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How my father's advice changed my life

June 13, 2019 14:20 IST

We'd asked you, dear readers to share your father's best advice.
Rediff reader Sangeeta Mithal, 54, from Mumbai writes about her father Brij Mithal, aged 85 who lives in Gurgaon.

Sangeeta Mithal

IMAGE: Sangeeta Mithal with her father Brij Mithal.  Photograph: Kind courtesy Sangeeta Mithal

My dad is my best friend.

He has been my guiding star both in my personal and professional life.

He has always had a major influence in my life.

Our friendship is such that we can enjoy a glass of wine when we meet.

Today, if I am content with my success, it's because of him.

He never made my sister and me feel that we were any lesser than my brother.

He always treated us as equal individuals in whom he had full trust and faith which was backed by my mother.

We were brought up in an environment of love, freedom and respect.

We had our space and were free to become and do what we wanted to.

For us, age was just a number as there was no pressure from him to get married at an appropriate time.

He has always been there for me in his own way without actually being over protective.

He is a businessman and I have traveled with him extensively during which he gave me a different perspective to life and exposure to the world.

Most of his actions were like silent advice. From my schooling days till my marriage, he groomed me into a confident educated independent woman of today.

There are a number of instances from his life that impacted me.

I learnt from him the power of never giving up and treating people with dignity and trust.

He always encouraged us to take decisions and experience different things.

Even though he is a vegetarian, he encouraged us to eat meat as during the 80’s and 90’s vegetarian food was not easily available outside India. He prepared us to travel the world.

His outlook towards life is very broad and futuristic.

In early 1980's, when my sister and I were still in our late teens, he made us travel to Singapore and Bangkok.

He wanted us to gain firsthand experience of how to fend for ourselves and travel safe.

He always believed that it was better for us to learn from our mistakes.

When I was 20, he gave me some advice that actually changed my life and made me the person that I am today.

The usual course of action for most girls whose parents ran a family business like mine, was to finish higher studies and get married.

Like most girls my age, I too had no specific career plans or goals.

In the late 80s, I had just appeared for my first year masters' exams and was waiting for the results.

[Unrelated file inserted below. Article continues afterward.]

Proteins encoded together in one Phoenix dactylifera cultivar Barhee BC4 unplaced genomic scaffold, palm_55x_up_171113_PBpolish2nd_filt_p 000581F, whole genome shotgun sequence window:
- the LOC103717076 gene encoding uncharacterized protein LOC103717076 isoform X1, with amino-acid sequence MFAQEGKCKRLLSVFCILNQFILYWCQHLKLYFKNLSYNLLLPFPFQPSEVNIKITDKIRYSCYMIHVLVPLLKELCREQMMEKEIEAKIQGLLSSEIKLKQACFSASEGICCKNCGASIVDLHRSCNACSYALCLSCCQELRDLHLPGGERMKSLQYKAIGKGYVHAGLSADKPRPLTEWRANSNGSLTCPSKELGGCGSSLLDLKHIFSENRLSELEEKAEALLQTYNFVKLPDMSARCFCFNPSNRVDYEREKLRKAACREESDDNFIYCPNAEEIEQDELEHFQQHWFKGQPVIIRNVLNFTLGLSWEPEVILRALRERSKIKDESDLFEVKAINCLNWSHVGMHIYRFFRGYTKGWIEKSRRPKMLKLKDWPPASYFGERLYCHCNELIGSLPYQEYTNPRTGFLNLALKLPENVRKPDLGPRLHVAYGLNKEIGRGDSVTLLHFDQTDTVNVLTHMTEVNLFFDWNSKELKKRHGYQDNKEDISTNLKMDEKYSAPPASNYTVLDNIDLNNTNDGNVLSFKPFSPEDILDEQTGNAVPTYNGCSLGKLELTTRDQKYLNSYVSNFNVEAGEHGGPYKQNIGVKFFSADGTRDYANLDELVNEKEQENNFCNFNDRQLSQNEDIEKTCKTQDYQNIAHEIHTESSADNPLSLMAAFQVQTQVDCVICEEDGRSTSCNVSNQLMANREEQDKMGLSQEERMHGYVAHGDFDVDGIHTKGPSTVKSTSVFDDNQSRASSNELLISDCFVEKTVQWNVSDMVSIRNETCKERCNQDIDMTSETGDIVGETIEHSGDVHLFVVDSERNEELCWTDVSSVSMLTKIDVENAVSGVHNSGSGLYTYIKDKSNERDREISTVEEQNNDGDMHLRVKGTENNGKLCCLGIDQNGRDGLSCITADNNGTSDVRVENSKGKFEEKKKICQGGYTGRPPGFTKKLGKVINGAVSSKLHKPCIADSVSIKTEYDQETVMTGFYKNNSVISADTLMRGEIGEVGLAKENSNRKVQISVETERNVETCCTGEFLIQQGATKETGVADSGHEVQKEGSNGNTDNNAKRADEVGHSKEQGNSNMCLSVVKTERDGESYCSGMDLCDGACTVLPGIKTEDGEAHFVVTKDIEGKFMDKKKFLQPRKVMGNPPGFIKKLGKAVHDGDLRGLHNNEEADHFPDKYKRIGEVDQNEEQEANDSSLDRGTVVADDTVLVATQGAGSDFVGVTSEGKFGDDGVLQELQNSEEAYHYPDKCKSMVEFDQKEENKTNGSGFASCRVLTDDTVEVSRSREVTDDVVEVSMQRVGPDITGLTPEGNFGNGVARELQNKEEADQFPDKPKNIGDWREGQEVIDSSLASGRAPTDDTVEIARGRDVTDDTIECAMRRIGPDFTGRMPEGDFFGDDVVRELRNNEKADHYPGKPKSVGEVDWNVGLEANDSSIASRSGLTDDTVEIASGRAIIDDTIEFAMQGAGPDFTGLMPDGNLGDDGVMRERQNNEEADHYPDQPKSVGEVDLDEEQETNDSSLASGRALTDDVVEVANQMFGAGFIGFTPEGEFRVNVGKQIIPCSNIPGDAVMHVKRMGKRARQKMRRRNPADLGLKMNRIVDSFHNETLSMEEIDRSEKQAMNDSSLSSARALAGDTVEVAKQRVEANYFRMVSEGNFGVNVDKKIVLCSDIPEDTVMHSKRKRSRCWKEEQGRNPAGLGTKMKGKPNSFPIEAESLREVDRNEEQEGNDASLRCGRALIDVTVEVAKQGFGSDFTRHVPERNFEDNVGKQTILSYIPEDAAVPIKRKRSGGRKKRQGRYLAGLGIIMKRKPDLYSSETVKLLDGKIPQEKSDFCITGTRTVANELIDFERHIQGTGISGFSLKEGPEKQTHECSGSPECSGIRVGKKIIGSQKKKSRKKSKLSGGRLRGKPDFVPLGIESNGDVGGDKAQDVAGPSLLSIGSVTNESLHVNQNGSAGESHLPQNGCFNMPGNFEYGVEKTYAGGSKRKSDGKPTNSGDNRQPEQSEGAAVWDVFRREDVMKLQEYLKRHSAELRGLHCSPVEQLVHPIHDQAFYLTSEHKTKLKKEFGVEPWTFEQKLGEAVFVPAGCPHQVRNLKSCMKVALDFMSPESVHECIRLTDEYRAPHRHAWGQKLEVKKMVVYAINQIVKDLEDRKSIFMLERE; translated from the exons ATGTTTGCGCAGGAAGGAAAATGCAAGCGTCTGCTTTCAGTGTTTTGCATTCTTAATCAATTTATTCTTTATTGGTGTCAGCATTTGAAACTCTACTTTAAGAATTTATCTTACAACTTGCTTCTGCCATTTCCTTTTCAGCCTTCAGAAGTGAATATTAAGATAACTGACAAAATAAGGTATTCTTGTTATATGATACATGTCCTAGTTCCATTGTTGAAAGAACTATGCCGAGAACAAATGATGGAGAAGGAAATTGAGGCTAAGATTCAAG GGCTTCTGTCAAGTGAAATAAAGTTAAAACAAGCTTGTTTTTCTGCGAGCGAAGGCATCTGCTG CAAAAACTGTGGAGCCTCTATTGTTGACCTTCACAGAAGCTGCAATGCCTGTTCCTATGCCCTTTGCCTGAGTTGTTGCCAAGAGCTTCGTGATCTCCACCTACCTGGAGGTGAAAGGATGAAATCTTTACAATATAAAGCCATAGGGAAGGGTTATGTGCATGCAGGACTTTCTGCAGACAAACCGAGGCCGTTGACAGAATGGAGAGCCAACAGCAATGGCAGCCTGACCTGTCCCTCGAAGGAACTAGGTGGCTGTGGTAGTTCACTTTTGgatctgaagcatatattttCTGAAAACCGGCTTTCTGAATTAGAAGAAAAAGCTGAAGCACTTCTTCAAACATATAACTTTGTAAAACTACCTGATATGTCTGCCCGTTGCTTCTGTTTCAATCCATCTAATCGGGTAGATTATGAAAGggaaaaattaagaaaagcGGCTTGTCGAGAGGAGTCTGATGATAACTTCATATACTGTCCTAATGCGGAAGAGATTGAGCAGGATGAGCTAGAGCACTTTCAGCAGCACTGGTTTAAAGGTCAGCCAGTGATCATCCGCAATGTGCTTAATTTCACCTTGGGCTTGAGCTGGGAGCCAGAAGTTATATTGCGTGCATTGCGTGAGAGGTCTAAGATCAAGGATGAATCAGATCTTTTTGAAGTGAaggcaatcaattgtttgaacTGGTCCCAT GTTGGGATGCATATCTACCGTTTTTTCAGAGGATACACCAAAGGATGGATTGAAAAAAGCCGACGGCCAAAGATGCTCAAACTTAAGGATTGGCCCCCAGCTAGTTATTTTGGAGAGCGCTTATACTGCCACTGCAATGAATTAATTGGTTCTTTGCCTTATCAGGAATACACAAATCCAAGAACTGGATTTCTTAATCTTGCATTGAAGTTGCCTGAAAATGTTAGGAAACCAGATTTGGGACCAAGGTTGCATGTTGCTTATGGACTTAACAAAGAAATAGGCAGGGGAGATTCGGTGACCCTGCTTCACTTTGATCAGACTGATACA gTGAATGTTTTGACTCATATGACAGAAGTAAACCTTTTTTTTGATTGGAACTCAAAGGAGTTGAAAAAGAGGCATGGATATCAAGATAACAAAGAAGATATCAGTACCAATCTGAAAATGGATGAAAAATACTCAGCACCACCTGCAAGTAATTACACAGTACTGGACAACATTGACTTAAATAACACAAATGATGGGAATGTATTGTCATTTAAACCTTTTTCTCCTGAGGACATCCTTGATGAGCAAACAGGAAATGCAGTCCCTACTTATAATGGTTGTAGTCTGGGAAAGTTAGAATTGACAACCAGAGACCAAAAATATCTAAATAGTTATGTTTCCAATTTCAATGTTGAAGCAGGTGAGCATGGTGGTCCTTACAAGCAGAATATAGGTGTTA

When I heard about a job opportunity in a reputed international airline from a friend, I decided to apply for the position of ground staff. I did not let anyone know.

I went through multiple aptitude tests and interviews, never expecting to get through the final interview.

I got the airline job at the airport as ground staff. It was supposed to be working on a night shift.

While I was happy and excited about the appointment, I was a little apprehensive and nervous about how my family, especially my uncles and aunts would react to the opportunity.

Various emotions and thoughts ran through my head, as no girl in my family had ever gone out for work and that too at night.

My parents were happy when they heard about my appointment, but I told them that I was not going to accept the position, as it involved night shifts and my uncles and aunties would not like it.

That very moment my father stood tall and told me: 'You don’t worry about what the relatives will say. Your mom and I will handle them. You do what you want to.'

The rest I know is history.

Sangeeta Mithal

'I'd always wish him to walk besides me and be my friend,' says Sangeeta.

His simple yet powerful stance helped me take a decision that gave both purpose and direction to my life.

In his own way he empowered me to take a constructive decision and onus of the outcome.

Joining the airline was the best decision of my life. I graduated from a student to a professional, having experienced the highs and lows of working both in India and outside India.

My father encouraged me to take up the managerial position offered to me by my employers outside India.

Since I was unmarried, he knew that I was going to live on my own in a strange far off country but that didn’t deter him.

I was able to experience and attain job satisfaction, financial independence and self-confidence to deal with any situation.

Training and interacting with multicultural and multilingual people during the course of my work moulded me into a flexible and caring human being.

Thanks to my Dad’s advice I was able to spread my wings and become a role model for other girls in my family to work and live their dreams.

I will always be my daddy’s little girl and he will always be my guru.

I'd always wish him to walk besides me and be my friend.


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